"During the lockdown, where we were restricted to our immediate neighborhood, it suddenly became clear that we actually have everything we need here, even without tourists," Leone says with a wry smile. "We have an extremely well-developed, fast internet connection, so why don't we motivate more young people not just to come as tourists, but to stay here longer and work in the digital sector?" With the initiative DOVE, he wants to strengthen the solidarity in the quarter and develop an alternative concept to mass tourism.
"Venice is not a theater stage. You should come here and immerse yourself, meet people and experience for yourself what life is like here," says Luisella Romeo, a charming Venetian with a stylish hat. She works as a city guide and supports DOVE. Dorsoduro is her neighborhood — this is where she studied and knows a lot of people, including many artisans with small stores and workplaces.
"When I bring tourists to them, they are always delighted. They can talk to the locals and try out one or the other technique, like glassmaking," says Romeo, who sees this as a kind of "slow tourism" that benefits both sides and enhances the traditional handicrafts.
During the lockdown, she created digital tours. They were so successful that she is continuing them. "At the moment everything is going a bit slower anyway," she says. "In return, the tourists can discover the city in a different way."
No one in this neighborhood wants to go back to the status quo, with masses of visitors. Even the salesman from Bangladesh, who works in one of the "classic" souvenir stores, is fed up. Sure, he currently sells much less, "but the cruise tourists, especially the Chinese, come in, take pictures and leave again." He can happily do without that, he adds.
On the Rialto Bridge, one of the "must-see" sites in Venice, the atmosphere is quite different. Normally there is no getting through on the stairs of the bridge; now you can walk up comfortably and enjoy the view of the Grand Canal from both sides.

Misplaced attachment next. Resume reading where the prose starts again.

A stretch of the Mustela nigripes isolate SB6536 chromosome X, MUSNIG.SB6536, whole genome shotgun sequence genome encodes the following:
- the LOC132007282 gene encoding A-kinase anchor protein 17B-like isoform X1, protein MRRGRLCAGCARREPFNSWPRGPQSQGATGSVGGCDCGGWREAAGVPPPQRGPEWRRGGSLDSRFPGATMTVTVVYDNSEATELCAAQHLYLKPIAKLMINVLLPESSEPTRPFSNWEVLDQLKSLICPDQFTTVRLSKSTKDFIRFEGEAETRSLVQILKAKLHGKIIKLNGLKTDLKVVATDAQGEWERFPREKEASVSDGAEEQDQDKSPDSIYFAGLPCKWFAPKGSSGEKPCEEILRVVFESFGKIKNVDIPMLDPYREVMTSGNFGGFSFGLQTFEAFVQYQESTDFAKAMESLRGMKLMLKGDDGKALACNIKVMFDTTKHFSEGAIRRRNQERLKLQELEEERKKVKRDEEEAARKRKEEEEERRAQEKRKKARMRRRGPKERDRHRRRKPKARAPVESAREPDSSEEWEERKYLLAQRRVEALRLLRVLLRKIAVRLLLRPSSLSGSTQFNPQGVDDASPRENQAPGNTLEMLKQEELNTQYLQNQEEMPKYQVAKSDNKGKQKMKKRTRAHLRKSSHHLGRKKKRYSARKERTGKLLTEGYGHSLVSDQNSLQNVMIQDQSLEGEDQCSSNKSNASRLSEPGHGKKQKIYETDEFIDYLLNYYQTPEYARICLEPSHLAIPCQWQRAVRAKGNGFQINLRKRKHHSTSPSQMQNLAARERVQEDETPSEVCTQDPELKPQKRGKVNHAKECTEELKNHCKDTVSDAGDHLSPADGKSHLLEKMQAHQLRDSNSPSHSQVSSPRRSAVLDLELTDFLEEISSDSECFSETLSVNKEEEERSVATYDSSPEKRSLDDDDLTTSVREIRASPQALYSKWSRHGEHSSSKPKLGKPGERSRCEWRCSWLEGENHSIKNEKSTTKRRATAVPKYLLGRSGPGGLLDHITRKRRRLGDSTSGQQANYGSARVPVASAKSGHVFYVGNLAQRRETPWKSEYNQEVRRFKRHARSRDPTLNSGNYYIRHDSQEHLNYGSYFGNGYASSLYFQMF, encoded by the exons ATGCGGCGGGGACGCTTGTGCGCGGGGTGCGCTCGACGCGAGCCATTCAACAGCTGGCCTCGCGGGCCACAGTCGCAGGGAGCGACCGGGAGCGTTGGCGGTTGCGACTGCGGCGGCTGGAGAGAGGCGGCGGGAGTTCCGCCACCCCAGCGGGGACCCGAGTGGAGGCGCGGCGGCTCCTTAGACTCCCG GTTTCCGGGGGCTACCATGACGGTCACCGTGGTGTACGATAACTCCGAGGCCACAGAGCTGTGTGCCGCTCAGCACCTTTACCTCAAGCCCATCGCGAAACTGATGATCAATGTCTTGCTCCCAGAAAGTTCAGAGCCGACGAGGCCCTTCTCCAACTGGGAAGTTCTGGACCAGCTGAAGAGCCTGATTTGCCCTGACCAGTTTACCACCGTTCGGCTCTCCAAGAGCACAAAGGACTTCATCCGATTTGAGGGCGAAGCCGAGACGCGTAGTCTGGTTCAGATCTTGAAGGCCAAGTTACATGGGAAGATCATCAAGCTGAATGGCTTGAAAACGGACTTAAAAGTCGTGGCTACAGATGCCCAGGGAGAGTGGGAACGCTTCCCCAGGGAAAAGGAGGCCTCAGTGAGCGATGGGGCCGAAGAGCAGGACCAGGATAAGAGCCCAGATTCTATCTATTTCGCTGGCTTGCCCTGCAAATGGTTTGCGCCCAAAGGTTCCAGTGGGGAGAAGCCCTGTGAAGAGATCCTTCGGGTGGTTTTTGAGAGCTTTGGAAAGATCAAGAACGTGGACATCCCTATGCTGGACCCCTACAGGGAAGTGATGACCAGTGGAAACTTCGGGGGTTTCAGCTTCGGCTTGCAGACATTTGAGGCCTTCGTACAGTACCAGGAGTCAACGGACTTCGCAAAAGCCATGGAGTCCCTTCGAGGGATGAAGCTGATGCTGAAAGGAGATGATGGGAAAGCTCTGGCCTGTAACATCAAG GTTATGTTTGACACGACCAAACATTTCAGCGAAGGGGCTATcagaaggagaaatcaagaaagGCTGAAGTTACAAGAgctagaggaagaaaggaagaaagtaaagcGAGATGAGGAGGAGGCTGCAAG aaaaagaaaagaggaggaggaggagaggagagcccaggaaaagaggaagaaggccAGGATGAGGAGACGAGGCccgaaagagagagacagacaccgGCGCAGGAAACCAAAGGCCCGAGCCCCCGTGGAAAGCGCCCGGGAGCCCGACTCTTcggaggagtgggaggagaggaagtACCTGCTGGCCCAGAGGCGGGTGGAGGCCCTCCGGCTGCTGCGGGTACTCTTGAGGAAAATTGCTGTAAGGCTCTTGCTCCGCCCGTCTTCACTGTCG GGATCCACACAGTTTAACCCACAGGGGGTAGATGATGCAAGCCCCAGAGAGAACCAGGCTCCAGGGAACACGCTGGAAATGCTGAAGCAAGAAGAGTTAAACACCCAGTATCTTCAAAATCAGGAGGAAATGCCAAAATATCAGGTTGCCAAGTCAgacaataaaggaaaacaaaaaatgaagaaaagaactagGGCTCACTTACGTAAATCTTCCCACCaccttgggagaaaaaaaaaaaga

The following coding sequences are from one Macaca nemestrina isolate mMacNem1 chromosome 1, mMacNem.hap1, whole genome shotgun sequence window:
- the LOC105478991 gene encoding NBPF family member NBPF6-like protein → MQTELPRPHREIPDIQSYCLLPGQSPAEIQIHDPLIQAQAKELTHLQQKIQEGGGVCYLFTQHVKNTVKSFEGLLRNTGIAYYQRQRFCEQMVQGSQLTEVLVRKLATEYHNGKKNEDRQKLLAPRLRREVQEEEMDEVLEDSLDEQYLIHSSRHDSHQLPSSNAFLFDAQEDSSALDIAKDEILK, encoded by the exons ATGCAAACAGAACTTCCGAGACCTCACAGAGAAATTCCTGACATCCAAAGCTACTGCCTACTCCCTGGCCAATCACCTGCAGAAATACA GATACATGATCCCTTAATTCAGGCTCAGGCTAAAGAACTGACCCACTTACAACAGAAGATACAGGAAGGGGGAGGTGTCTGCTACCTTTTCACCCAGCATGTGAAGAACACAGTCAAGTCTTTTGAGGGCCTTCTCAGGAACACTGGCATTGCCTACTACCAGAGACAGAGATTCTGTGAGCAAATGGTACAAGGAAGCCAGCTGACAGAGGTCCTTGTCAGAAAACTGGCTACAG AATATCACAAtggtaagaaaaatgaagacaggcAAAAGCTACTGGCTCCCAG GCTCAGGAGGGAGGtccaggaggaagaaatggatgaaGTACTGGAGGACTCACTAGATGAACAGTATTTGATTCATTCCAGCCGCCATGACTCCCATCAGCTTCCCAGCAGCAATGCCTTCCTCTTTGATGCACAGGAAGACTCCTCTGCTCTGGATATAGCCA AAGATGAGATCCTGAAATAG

Some stores on the bridge are closed, however. The owner of a small but high-quality shoe store in the area says that he does not know if he will survive the year.
The situation is also critical for the hoteliers. Andrea Meanna runs a small hotel near the ferry station St. Toma. Bookings have been steady since it reopened in mid-July — partly because he reduced prices. "We are earning 15% of what we did last year," he says. He still has a winery and sells prosecco, but that can't make up for the deficits.
What will the future bring? It shouldn't be like before, believes Meanna. "We don't need cruise ships. They're useless, they'll only wreck the lagoon." He also does not agree with a kind of "tourist entrance fee." Venice should be open to everyone, even those who don't have much money. The biggest problem is that all of Venice has become a kind of extended hotel, thanks to Airbnb. This must urgently change, he says.
Nevertheless, everyone is longing for tourists to return to Venice, including cultural institutions. The museums have opened again, the architecture and art biennales have been postponed to next year and the year after. In the Giardini, the center of the art biennale, there is now an exhibition on the history of all biennale sections, art, architecture, dance and film. And every day there are guided tours, full of visitors, on the history and architecture of the national pavilions.
Such an unobstructed view, without the bustle of the art world, will probably not be available again. Venice is in the process of reinventing itself; it seems, defining itself between mass tourism and slowdown. What is clear though, is that Venice this year is unique.
Adapted by: Susan Bonney-Cox